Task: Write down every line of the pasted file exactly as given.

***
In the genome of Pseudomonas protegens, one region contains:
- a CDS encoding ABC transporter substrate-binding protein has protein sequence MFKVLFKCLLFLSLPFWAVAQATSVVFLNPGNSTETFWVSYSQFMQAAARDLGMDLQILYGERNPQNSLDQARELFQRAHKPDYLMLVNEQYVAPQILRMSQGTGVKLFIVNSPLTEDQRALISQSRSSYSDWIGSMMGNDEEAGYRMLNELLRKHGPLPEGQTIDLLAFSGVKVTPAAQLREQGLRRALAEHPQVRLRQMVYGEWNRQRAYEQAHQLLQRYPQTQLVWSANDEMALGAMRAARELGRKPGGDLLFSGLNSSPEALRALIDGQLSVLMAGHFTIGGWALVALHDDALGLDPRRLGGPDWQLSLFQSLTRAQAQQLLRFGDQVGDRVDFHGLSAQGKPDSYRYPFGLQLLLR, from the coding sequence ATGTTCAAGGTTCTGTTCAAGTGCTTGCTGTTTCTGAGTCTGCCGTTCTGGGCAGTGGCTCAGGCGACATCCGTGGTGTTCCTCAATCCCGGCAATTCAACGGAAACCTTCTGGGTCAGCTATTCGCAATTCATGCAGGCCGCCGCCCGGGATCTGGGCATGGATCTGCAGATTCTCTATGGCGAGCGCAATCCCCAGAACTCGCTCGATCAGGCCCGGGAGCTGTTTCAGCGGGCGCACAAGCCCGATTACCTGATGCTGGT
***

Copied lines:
In the genome of Pseudomonas protegens, one region contains:
- a CDS encoding ABC transporter substrate-binding protein has protein sequence MFKVLFKCLLFLSLPFWAVAQATSVVFLNPGNSTETFWVSYSQFMQAAARDLGMDLQILYGERNPQNSLDQARELFQRAHKPDYLMLVNEQYVAPQILRMSQGTGVKLFIVNSPLTEDQRALISQSRSSYSDWIGSMMGNDEEAGYRMLNELLRKHGPLPEGQTIDLLAFSGVKVTPAAQLREQGLRRALAEHPQVRLRQMVYGEWNRQRAYEQAHQLLQRYPQTQLVWSANDEMALGAMRAARELGRKPGGDLLFSGLNSSPEALRALIDGQLSVLMAGHFTIGGWALVALHDDALGLDPRRLGGPDWQLSLFQSLTRAQAQQLLRFGDQVGDRVDFHGLSAQGKPDSYRYPFGLQLLLR, from the coding sequence ATGTTCAAGGTTCTGTTCAAGTGCTTGCTGTTTCTGAGTCTGCCGTTCTGGGCAGTGGCTCAGGCGACATCCGTGGTGTTCCTCAATCCCGGCAATTCAACGGAAACCTTCTGGGTCAGCTATTCGCAATTCATGCAGGCCGCCGCCCGGGATCTGGGCATGGATCTGCAGATTCTCTATGGCGAGCGCAATCCCCAGAACTCGCTCGATCAGGCCCGGGAGCTGTTTCAGCGGGCGCACAAGCCCGATTACCTGATGCTGGT